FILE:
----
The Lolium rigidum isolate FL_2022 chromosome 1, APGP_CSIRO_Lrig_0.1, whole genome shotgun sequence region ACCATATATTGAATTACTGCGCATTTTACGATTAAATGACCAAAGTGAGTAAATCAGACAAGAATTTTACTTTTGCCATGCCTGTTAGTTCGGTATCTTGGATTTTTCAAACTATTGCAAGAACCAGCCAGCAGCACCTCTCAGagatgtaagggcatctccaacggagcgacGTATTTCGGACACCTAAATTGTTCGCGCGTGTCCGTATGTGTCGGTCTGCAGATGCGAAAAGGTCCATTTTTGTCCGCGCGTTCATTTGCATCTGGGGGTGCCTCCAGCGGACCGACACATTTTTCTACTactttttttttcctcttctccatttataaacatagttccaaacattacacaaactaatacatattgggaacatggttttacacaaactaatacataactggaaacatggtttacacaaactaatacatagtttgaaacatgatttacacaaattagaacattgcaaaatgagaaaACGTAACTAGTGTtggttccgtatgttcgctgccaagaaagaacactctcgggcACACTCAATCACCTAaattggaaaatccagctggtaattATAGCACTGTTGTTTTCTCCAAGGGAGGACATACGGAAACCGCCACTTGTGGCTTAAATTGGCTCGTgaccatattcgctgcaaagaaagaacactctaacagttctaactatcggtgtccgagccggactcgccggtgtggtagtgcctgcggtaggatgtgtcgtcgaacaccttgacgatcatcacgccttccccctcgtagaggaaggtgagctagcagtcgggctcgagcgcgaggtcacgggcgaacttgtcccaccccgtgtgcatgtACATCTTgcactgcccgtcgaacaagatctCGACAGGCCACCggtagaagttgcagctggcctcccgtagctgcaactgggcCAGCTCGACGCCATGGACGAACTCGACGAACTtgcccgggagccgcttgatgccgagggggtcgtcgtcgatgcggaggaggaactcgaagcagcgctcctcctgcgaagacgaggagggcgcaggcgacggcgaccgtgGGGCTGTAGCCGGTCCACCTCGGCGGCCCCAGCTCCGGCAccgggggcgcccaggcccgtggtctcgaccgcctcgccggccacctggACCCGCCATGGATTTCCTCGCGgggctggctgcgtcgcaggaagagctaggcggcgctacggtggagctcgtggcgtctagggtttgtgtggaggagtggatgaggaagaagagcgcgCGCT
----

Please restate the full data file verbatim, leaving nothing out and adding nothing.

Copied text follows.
The Lolium rigidum isolate FL_2022 chromosome 1, APGP_CSIRO_Lrig_0.1, whole genome shotgun sequence region ACCATATATTGAATTACTGCGCATTTTACGATTAAATGACCAAAGTGAGTAAATCAGACAAGAATTTTACTTTTGCCATGCCTGTTAGTTCGGTATCTTGGATTTTTCAAACTATTGCAAGAACCAGCCAGCAGCACCTCTCAGagatgtaagggcatctccaacggagcgacGTATTTCGGACACCTAAATTGTTCGCGCGTGTCCGTATGTGTCGGTCTGCAGATGCGAAAAGGTCCATTTTTGTCCGCGCGTTCATTTGCATCTGGGGGTGCCTCCAGCGGACCGACACATTTTTCTACTactttttttttcctcttctccatttataaacatagttccaaacattacacaaactaatacatattgggaacatggttttacacaaactaatacataactggaaacatggtttacacaaactaatacatagtttgaaacatgatttacacaaattagaacattgcaaaatgagaaaACGTAACTAGTGTtggttccgtatgttcgctgccaagaaagaacactctcgggcACACTCAATCACCTAaattggaaaatccagctggtaattATAGCACTGTTGTTTTCTCCAAGGGAGGACATACGGAAACCGCCACTTGTGGCTTAAATTGGCTCGTgaccatattcgctgcaaagaaagaacactctaacagttctaactatcggtgtccgagccggactcgccggtgtggtagtgcctgcggtaggatgtgtcgtcgaacaccttgacgatcatcacgccttccccctcgtagaggaaggtgagctagcagtcgggctcgagcgcgaggtcacgggcgaacttgtcccaccccgtgtgcatgtACATCTTgcactgcccgtcgaacaagatctCGACAGGCCACCggtagaagttgcagctggcctcccgtagctgcaactgggcCAGCTCGACGCCATGGACGAACTCGACGAACTtgcccgggagccgcttgatgccgagggggtcgtcgtcgatgcggaggaggaactcgaagcagcgctcctcctgcgaagacgaggagggcgcaggcgacggcgaccgtgGGGCTGTAGCCGGTCCACCTCGGCGGCCCCAGCTCCGGCAccgggggcgcccaggcccgtggtctcgaccgcctcgccggccacctggACCCGCCATGGATTTCCTCGCGgggctggctgcgtcgcaggaagagctaggcggcgctacggtggagctcgtggcgtctagggtttgtgtggaggagtggatgaggaagaagagcgcgCGCT